We saw the president come up with a proposal that also didn’t get a lot of traction. So what we’ve been saying is that we’ve got this crisis. It’s like we’re in a car heading for a cliff, about to drive over the cliff. If we end up with a – since we’ve got a $14.5 trillion debt, every day we don’t act, $4 billion more is added on to that debt – debt that you and I are going to have to pay off.
We used to say we pass it on to our kids. It’s gotten so large now we’re going to get stuck with the bill as well. So we’re saying can we say to the Democrats all right, some of the entitlement programs, we’ve got to reform them, we’ve got to put them on a sustainable financial basis.
Say to our Republican colleagues all right, guys, spending may be at an all-time high but revenues are at a 60-year low. We’ve got to end up raising revenues as well, and try to start with something bipartisan.
A lot of people privately are saying hang in there, but the challenge is we’ve got to be willing to go against the orthodoxies of both parties to say let’s actually put the country first.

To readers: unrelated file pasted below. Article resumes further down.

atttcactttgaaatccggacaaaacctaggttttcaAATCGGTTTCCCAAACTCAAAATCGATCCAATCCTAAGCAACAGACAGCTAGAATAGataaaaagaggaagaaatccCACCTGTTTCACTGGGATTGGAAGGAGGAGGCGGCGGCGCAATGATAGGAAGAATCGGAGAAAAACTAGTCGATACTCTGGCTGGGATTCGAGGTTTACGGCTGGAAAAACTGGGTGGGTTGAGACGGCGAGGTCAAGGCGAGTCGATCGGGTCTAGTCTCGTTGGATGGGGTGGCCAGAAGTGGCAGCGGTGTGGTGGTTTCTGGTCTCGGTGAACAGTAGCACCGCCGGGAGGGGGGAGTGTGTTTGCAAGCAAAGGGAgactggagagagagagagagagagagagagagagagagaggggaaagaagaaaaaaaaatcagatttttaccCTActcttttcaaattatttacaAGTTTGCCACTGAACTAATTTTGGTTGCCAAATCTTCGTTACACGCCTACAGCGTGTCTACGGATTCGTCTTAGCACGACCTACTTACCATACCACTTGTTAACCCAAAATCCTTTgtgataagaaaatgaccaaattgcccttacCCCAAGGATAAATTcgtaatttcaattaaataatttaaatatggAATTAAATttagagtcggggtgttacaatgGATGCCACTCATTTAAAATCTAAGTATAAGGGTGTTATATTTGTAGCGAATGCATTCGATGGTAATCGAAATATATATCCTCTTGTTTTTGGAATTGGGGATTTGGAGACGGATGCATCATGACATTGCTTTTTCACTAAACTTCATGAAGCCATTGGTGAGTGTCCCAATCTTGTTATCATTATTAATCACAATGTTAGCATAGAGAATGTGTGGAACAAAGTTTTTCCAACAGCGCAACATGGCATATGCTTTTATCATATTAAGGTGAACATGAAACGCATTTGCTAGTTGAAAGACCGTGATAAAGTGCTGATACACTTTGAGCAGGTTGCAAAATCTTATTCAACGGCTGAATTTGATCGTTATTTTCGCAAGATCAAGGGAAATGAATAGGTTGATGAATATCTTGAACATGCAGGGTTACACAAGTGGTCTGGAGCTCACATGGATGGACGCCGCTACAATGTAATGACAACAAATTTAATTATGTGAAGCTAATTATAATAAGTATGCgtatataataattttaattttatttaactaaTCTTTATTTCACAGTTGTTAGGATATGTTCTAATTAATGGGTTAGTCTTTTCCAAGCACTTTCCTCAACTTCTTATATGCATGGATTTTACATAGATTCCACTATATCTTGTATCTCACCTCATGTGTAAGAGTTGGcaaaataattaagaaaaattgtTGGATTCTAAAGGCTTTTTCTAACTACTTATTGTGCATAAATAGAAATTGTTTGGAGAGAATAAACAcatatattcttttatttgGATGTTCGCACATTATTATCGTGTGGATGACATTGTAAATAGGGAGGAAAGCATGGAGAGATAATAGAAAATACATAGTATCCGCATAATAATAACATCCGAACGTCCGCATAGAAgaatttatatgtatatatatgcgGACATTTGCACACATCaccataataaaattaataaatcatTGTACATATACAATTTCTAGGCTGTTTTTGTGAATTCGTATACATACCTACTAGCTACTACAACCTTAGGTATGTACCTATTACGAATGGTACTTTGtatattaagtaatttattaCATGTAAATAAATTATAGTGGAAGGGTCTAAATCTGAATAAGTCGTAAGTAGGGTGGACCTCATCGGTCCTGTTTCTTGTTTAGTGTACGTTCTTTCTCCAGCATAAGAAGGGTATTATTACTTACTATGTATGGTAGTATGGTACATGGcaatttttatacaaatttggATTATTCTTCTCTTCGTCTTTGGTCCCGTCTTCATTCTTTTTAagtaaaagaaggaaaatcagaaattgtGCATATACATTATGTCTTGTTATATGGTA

I hope over the next few weeks we can build on this smallish group, get a plan out there, let the arrows fly, but hopefully be a path to get through this financial crisis.
Tavis: I asked a two-part question – mission and strategy. You answered the mission part for me. Going forward, though, what is the strategy of your group? How do you get others to sign up for whatever you’re going to come up with?
Warner: We’ve gotten most of the way there. We’ve been meeting. In Washington we met for about four or five months with no details leaking out. That in itself is an accomplishment. (Laughter) We now feel like it’s time to share some of these ideas with some of the other members who’ve been saying privately hang in there.